Many people think that domestic abuse relates to acts of actual, physical violence that result in a visible injury, such as bruises, broken bones, wounds and burns.
While it’s certainly true that violence towards a partner or family member is domestic abuse, understanding of this tragic situation has grown over the years, and now includes a much wider range of behaviours used to control, bully and intimidate partners, former partners and family members.
We define domestic abuse as an incident or pattern of incidents of controlling, coercive, threatening, degrading and violent behaviour, including sexual violence, in the majority of cases by a partner or ex-partner, but also by a family member or carer. It is very common. In the vast majority of cases it is experienced by women and is perpetrated by men.
Domestic abuse can include, but is not limited to, the following:
- Coercive control (a pattern of intimidation, degradation, isolation
- and control with the use or threat of physical or sexual violence)
- Psychological and/or emotional abuse
- Physical or sexual abuse
- Financial or economic abuse
- Harassment and stalking
- Online or digital abuse
Controlling behaviour is a type of domestic abuse, in which the perpetrator might isolate you from friends and family, take away your financial independence, make it harder for you to leave the relationship and try to control your everyday behaviour, such as what you wear or where you go.
Coercive behaviour is a type of domestic abuse where the perpetrator might threaten, assault, humiliate or intimidate you as a way of punishing, harming or frightening you.
Jealousy, manipulation and anger can soon spiral downwards into situations of serious anger and abuse – or sometimes, the abuse happens quickly and without any warning, exploding in the heat of the moment, quickly followed by regret, remorse and promises that it was a ‘one-off’.
It can be hard for you and others around you to recognise and come to terms with your abuse, but with our help and support, you can find a way through this dark period and come out as a survivor. Nobody deserves to be abused, and that includes you.
Your home should be your sanctuary, but if you often feel fearful or anxious when you’re at home, then you need to assess your situation to see if your relationship is abusive, or if you feel you’re safe and secure.
|Harassment||Threats||Sexual violence||Physical violence||Denial|
|• Following you|
• Checking up on you
• Not allowing you any privacy (for example, opening your mail, going through your laptop, tablet or mobile)
• Repeatedly checking to see who has phoned you
• Embarrassing you in public
• Accompanying you everywhere you go.
|• making angry gestures|
• using physical size to intimidate
• shouting you down
• destroying your possessions
• breaking things
• punching walls
• wielding a knife or a gun
• threatening to kill or harm you and the children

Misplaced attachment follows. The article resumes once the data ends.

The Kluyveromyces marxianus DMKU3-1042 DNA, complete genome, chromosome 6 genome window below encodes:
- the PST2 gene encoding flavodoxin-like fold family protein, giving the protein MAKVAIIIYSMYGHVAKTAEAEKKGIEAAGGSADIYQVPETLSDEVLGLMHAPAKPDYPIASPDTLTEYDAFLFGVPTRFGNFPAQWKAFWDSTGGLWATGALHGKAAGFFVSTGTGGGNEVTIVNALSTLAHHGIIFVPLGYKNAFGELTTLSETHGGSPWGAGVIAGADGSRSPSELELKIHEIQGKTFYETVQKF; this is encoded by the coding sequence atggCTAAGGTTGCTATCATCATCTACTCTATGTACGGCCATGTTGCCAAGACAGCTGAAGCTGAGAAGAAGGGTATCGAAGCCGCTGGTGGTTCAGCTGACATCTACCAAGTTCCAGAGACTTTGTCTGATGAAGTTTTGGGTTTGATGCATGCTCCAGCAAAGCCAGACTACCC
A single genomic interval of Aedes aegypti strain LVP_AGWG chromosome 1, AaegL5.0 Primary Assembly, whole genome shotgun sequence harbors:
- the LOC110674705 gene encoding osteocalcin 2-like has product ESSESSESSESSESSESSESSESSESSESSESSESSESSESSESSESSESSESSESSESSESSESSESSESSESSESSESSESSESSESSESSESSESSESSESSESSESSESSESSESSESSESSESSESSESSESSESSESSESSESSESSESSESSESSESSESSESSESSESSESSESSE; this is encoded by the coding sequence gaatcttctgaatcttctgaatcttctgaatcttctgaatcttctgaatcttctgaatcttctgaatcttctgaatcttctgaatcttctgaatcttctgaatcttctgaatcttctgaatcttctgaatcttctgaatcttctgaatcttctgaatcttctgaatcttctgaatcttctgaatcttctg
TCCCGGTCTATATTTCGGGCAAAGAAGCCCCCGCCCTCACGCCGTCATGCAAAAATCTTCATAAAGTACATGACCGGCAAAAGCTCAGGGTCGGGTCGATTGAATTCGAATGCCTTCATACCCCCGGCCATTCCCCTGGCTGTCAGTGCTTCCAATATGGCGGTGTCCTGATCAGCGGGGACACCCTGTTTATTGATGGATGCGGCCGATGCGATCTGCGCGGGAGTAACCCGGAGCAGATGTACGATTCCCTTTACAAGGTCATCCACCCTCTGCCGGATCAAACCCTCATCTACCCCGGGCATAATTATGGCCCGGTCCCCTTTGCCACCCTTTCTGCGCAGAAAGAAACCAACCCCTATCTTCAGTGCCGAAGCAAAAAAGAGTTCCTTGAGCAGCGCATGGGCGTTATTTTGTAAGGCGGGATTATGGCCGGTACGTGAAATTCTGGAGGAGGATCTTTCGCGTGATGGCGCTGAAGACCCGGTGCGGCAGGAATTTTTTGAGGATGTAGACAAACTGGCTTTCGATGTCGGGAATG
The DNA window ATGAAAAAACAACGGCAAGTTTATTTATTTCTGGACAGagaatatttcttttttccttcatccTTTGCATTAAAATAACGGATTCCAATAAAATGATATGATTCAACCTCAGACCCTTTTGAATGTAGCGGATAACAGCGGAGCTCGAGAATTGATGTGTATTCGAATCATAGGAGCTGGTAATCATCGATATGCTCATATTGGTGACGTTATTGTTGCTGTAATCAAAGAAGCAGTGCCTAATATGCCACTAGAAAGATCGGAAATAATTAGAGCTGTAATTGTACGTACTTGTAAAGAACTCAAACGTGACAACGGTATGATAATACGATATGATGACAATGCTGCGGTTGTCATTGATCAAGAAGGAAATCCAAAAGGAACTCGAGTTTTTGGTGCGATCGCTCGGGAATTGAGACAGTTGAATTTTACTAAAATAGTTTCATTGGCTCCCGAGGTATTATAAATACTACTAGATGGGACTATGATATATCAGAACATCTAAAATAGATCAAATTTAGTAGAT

• threatening to kill or harm family pets; threats of suicide.
|• using force, threats or intimidation to make you perform sexual acts|
• having sex with you when you don’t want it
• forcing you to look at pornographic material;
• constant pressure and harassment into having sex when you don’t want to
• forcing you to have sex with other people;
• any degrading treatment related to your sexuality or to whether you are lesbian, bisexual or heterosexual.
• pulling hair out
• pinning you down
• holding you by the neck
• restraining you.
|• saying the abuse doesn’t happen |
• saying you caused the abuse
• saying you wind them up
• saying they can’t control their anger
• being publicly gentle and patient
• crying and begging for forgiveness
• saying it will never happen again
|Destructive criticism & verbal abuse||Pressure tactics||Disrespect||Breaking trust||Isolation|
• name calling
• verbally threatening
• threatening to withhold money
• disconnecting the phone and internet
• taking away or destroying your mobile, tablet or laptop
• taking the car away
• taking the children away
• threatening to report you to the police, social services or mental health team unless you comply with their demands
• threatening or attempting self-harm and suicide
• withholding or pressuring you to use drugs or other substances
• lying to your friends and family about you
• telling you that you have no choice in any decisions.
|• persistently putting you down in front of other people |
• not listening or responding when you talk
• interrupting your telephone calls
• taking money from your purse without asking
• refusing to help with childcare or housework.
|• lying to you|
• withholding information from you
• being jealous
• having other relationships
• breaking promises and shared agreements.
|• monitoring or blocking your phone calls, e-mails and social media accounts|
• telling you where you can and cannot go
• preventing you from seeing friends and relatives
• shutting you in the house.
If you recognise any of the signs above then we urge you to contact us or call us on 0113 303 0150 for a completely confidential chat, so we can offer you some support options to help you manage or leave your relationship.
It can take a long time for victims of domestic abuse to seek help, and effects vary depending on the individual’s personal experience and circumstances.
Generally though, victims undergo a lot of personal changes as a result of the abuse, which can take a long time to address and come to terms with – these include:
The effects of domestic abuse can have long-lived repercussions for the victim, their children and their wider families – and if your partner is being abusive to you, then there’s also a risk of those around you coming to harm.
Whether as a result of emotional, physical, sexual, financial or psychological abuse, if you’re feeling scared, vulnerable and at risk and live in the Yorkshire or North East region, please call us on 0113 303 0150